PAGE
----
Responding to, or causing, shocks? BoE leaves rate unchanged
The Bank of England (BoE) Monetary Policy Committee, in its November meeting, set out once more how they maintain inflation is expected to depart from the target of 2% as the economy responds to “shocks”. But then delivered their own shock to the market, with a 7-2 majority vote to continue to leave interest rates at the record low of 0.1% this was despite inflation rising to 4.2% in October, the highest since 2011.
With strong employment figures, pressure to raise rates continue, however, the BoE continues to maintain its focus on medium-term inflation. There is acknowledgement that inflation has risen higher than expected and could go as high as 4.5% before any intervention could be seen.
Global and UK GDP increase
GDP increased in the UK and globally in quarter three of 2021, albeit at a slower pace than was predicted back in August, however it is acknowledged that growth is restrained significantly by the widespread disruption to supply chains, leading to bottlenecks in some sectors. Despite this, UK GDP is expected to make a “subdued” return to the pre-Covid levels of quarter four 2019 in the first quarter of 2022.
Investors seek comfort from new Covid variant
The uptake and effectiveness of the Covid vaccination programme had pushed Covid momentarily down the list of investors’ concerns, amid other worries of rising inflation and disastrous supply chains. However, the increasing infection rates in Europe have forced governments to take a variety of measures to try and slow the latest wave of infections, which was before the emergence of the new, potentially more infectious, Covid-19 variant, Omicron.
With many financial markets at, or close, to all-time highs, the Omicron variant has hit the financial markets hard and the selloff has looked a lot like precautionary profit-taking as investors rushed to safe-haven assets. Stock markets around the world fell with the FTSE 100 index taking its biggest drop in over a year.
Economy will need more than COP26 pledges
It will be some time until we see whether the pledges made by politicians and policymakers at the Glasgow COP26 climate change summit will turn into actual change-making policies. But economists broadly agree that impressive speeches and bold commitments will not on their own stop climate change from “clouding the long-run economic outlook” of many emerging markets.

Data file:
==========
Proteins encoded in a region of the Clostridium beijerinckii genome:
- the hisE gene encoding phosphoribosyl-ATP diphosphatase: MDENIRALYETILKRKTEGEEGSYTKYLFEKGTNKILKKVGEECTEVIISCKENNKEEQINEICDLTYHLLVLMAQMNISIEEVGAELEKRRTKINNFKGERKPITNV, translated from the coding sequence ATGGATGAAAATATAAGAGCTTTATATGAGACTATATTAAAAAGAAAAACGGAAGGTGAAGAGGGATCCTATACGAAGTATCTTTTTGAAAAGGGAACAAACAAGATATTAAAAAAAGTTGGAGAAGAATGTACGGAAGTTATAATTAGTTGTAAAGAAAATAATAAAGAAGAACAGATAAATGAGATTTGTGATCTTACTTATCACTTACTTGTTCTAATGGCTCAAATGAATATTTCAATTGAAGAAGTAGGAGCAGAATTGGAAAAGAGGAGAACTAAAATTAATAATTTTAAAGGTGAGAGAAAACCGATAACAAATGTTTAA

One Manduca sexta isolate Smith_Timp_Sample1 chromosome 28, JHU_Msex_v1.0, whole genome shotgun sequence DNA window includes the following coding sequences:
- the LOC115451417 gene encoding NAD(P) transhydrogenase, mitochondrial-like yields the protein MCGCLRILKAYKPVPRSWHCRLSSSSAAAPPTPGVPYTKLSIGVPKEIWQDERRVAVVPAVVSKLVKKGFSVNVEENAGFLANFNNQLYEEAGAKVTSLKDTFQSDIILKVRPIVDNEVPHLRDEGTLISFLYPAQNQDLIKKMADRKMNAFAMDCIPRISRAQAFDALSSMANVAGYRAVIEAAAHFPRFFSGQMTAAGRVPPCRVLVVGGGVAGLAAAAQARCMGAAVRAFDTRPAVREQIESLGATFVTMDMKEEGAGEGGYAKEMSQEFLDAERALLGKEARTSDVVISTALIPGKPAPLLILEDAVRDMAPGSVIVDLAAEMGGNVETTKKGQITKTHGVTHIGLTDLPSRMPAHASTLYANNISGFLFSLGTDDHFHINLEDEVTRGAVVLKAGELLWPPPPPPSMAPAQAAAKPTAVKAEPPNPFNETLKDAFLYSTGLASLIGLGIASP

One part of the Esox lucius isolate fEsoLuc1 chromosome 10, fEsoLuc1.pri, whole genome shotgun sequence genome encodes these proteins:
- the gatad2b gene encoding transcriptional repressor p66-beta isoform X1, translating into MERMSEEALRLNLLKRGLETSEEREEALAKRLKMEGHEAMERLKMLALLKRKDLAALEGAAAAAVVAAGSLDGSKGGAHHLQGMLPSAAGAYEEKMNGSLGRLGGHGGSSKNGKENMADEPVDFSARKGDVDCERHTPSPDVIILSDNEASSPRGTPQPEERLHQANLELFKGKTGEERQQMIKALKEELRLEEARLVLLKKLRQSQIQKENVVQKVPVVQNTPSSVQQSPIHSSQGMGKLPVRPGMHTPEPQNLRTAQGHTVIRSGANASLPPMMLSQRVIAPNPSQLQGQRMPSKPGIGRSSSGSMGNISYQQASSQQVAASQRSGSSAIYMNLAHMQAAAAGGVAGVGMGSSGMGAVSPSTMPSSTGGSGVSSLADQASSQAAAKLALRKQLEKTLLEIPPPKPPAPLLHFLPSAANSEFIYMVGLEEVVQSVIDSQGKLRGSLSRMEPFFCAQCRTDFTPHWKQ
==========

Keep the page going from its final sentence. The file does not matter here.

While most countries have agreed to sign up to new plans, such as cease deforestation and curb methane emissions, with 40 countries pledging to end their use of coal, the world’s biggest emitter, China, was notably absent, along with other absentees Russia, Turkey and Brazil. Criticism has been made of the pledge for not going far enough to end the use of coal and many countries, such as India, South Africa and Poland, will need major investment to make their energy sectors greener.
US Federal Reserve reassures the markets
Chair of the US Federal Reserve, Jerome Powell sought to reassure the markets that it is not going to rush to raise interest rates, despite the still elevated rate of inflation. And the expectation that the Fed will also begin slowing down its purchase of US government bonds was met. The Fed said that from November it will reduce its $120bn a month, bond buying programme, by $10bn a month, with the aim of ending bond buying in 2022.
New start for Germany
After 16 years as Chancellor, Angel Merkel steps down after four terms and welcomes Olaf Scholz in the role with a new coalition government, telling him to approach his task “with joy”. This is a historic change for Germany, in the face of significant challenges, including a fourth wave of Covid and threat of a Russian invasion of Ukraine. The new government has already set out its immediate priority as tackling the coronavirus pandemic and is expected to take office in early December. New, announced policies include, eliminating coal by 2030, significantly raising the minimum wage and investing in infrastructure and the digital economy.
|Cash||UT Cash/Money Market||00.01%||-00.02%||-00.01%||-00.01%|
|Gilts||FTSE Gilts All Stocks||03.31%||01.01%||04.59%||-00.26%|
|UK Corporate Bonds||UT UK Fixed Interest||03.99%||03.90%||08.84%||04.43%|
|UK Equity||UT UK Equities||-03.02%||-05.41%||-00.90%||19.51%|
|European Equities||MSCI Europe ex UK||-02.88%||-03.25%||02.22%||13.58%|
|US Equities||S&P 500||02.33%||05.19%||16.42%||25.95%|
|Japanese Equities||MSCI Japan||-01.23%||-00.04%||05.13%||04.45%|
|Emerging Markets Equities||MSCI Emerging Markets||-00.82%||-03.35%||-05.49%||02.12%|
Data sourced from FE Analytics, and Bloomberg Finance LP.
*The value of your investment can go up as well as down, you may get back less than you originally invested. Circumstances are subject to change. Performance from the past or yields quoted should not be considered as reliable indicators of returns. This communication is for general information only and is not intended to be individual advice